First and foremost the skin tones are pretty much spot on for this release, the other colours far more vibrant, solid and contained within their respective borders. There's generally no hint of banding or colour fluctuations. Contrast is acceptable enough but the blacks do look a little gray in places removing some of the detail in the old man's house at the start of the movie and in Ben's mansion later on. Whites though are pretty pristine and crisp and don't spill into their surrounding
There's some enhancement and whilst it is pretty consistent across the run of the movie it never really becomes too intrusive. There are no other encoding errors though with no noise or blocking on show. The film stock itself looks good with only the very slightest amount of dirt and the odd blemish to be found here and there. There is a surprising lack of grain in this feature and that now leads me onto the dreaded DNR.
This release of Being There has been heavily post processed, the DNR has wiped the print of any natural grain and whilst this has cleaned the film up somewhat, and no doubt the people out there who tend not to enjoy this filmic experience will be pleased, it has in fact introduced problems of its own. The characters faces are more wax-work like than any I have seen before, there is loss of detail in textures and some backgrounds and there is a hint of colour smear every now and again. DNR is a long running debate for another time but I do feel that in this instance, although as mentioned the video is very good in itself, it perhaps could have been a lot better had this technique not been applied.
It's all up front is this one and all firmly rooted in the centre channel. This though does not detract from the film as a whole. You're not expecting subtle ambiance from the surrounds, you're not expecting thunderous LFE as Ben is wheeled down the corridors of power. The score is subtle and decidedly in the background with only a few bursts of sound strengthening the mix somewhat. The funked up version of "Also Sprach Zarusthra" ( theme used in 2001 ) is a good enough listen.
Dialogue is excellent, quiet at times, almost hushed, but always distinct, easy on the ears and always defined. Tonal range is somewhat limited by the source and the nature of the film but again doesn't detract from the general enjoyment to be had from watching this film. More than good enough for what it is.
- Memories of Being There. - 0:14:48 - 480i/VC-1
A short EPK where Illeana Douglas, granddaughter of Melvyn Douglas, recounts her memories from this film. From being on set with her grandfather, how much she loved Peter Sellers and her joy of watching the film after it was finished. She discusses the relationship which Sellers and Douglas had on set, discussing some shared history.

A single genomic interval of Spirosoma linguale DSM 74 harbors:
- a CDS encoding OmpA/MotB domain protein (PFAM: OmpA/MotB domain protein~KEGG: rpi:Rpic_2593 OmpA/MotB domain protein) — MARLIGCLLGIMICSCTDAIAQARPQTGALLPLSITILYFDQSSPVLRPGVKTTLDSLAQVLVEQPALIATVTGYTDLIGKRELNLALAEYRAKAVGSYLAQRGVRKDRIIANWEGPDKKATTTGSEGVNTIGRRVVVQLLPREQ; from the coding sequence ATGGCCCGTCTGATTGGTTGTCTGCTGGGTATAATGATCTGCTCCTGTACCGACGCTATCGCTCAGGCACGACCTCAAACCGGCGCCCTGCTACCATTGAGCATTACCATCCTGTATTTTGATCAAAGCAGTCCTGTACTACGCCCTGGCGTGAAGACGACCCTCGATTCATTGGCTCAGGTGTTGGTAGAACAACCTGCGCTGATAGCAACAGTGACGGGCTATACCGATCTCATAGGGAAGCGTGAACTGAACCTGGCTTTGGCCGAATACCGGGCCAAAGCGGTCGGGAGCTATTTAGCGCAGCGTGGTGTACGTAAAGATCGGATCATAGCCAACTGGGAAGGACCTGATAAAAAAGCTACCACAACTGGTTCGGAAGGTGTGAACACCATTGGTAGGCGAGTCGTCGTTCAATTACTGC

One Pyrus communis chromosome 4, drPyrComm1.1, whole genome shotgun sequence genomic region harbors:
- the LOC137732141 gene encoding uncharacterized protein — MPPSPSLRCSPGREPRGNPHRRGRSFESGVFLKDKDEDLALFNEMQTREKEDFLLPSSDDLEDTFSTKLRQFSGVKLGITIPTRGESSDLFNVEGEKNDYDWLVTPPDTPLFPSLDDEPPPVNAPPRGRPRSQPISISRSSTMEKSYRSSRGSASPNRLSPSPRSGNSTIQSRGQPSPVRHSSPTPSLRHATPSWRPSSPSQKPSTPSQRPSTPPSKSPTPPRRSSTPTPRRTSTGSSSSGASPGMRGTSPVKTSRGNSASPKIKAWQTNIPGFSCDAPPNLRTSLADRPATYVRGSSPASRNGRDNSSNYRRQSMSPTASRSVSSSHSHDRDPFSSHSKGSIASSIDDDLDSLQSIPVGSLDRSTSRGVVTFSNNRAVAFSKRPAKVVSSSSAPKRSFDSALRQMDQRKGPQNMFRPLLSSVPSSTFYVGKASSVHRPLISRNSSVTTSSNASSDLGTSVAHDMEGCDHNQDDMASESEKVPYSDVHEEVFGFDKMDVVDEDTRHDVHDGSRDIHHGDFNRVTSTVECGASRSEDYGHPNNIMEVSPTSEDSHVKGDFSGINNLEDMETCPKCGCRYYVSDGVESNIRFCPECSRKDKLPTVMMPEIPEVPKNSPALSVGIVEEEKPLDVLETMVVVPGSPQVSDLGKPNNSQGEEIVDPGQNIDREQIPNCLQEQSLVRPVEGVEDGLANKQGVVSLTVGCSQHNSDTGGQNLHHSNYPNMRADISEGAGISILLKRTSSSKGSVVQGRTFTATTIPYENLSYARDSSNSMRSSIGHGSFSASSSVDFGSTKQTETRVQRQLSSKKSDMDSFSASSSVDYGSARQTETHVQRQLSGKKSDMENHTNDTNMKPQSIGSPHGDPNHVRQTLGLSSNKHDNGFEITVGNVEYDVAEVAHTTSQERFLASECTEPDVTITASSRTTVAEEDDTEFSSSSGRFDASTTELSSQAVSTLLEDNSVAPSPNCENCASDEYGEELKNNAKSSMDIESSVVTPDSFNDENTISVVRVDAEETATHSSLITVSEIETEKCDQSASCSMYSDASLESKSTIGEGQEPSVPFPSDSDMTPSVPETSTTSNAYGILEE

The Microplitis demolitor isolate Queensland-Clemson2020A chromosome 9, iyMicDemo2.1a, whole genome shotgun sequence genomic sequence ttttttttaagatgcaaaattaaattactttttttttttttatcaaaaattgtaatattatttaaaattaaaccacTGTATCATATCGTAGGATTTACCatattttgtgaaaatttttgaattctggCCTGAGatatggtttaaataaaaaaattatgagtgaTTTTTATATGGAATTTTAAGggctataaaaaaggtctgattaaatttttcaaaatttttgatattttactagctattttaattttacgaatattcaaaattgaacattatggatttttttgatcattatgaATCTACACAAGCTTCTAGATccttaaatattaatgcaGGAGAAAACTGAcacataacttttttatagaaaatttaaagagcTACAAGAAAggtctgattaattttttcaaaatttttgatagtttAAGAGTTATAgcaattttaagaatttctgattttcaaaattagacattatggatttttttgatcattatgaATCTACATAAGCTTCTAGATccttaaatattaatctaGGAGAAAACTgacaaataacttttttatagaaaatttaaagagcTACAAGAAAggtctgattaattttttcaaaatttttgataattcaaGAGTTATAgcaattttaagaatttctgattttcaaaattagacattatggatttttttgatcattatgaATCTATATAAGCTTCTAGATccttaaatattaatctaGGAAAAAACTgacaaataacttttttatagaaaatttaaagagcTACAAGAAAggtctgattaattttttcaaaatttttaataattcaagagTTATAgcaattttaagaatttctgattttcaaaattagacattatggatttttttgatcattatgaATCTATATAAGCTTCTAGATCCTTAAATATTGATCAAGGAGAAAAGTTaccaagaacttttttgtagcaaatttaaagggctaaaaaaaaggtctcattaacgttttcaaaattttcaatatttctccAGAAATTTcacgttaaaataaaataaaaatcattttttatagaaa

- Additional Scenes. - 0:01:42 - 1080i/VC-1
A couple of additional scenes, one with Eve wishing Chance well before his television appearance, another with Chance outside the basketball courts when he left his house. Neither of these really add any depth to the film and I can see why they were not included.
- Alternate Ending. - 0:02:02 - 1080i/VC-1
The original ending before Hal Ashby changed it. It's more or less the same as what we finally received, but it does have Eve also leaving the funeral to join Chance in the woods. The final version is far superior.
- Gag Reel. - 0:06:15 - 1080i/VC-1
A collection of some out-takes all of which are rather amusing. The majority though have already been shown in the final credit sequence. Still these brought a smile to my face. There's an interesting comedy interview by Sellers on Ashby which is worth a good look, but it's just a little too short.
- Original Trailer. 0:02:44 - 480i/VC-1
As the name suggests.
Being There demands so much more than this basic offering. An in depth documentary for starters, the history beind the novel and the death of the author for another would be interesting additions to this package. Unfortunately though Being There has never been one for extensive extras.
I believe Peter Sellers will be happy that he managed to get this one under his belt before he took the long walk to being somewhere else. At heart Sellers was a private character who once said he had no personality of his own, you get a sterling performance from an incredible acting talent and those few outtakes at the end show his true nature. Although the other actors contributed well this is Sellers' film and more or less his alone.
The video is better than it ever has been but the application of DNR has to be seen, certainly by myself, as an error in this instance. Other discs may at some point be re-released without this dreaded processing but I fear that Being There will not be included in such a schedule. The audio will never get any better, it is what it is, a product of its time.
A must see, and a must own. It's an off the wall satire, working on a number of different levels, a good look at sections of society all wrapped up very nicely in some excellent comedy scenes and acting. Although technically this was not to be his last film, The Fiendish Plot of Fu Manchu coming afterwards, I for one think of this as his final curtain call, and if life is just a state of mind then this film has one of its own. Don't let the video or audio put you off this though because Being There is richly unique and highly recommended.
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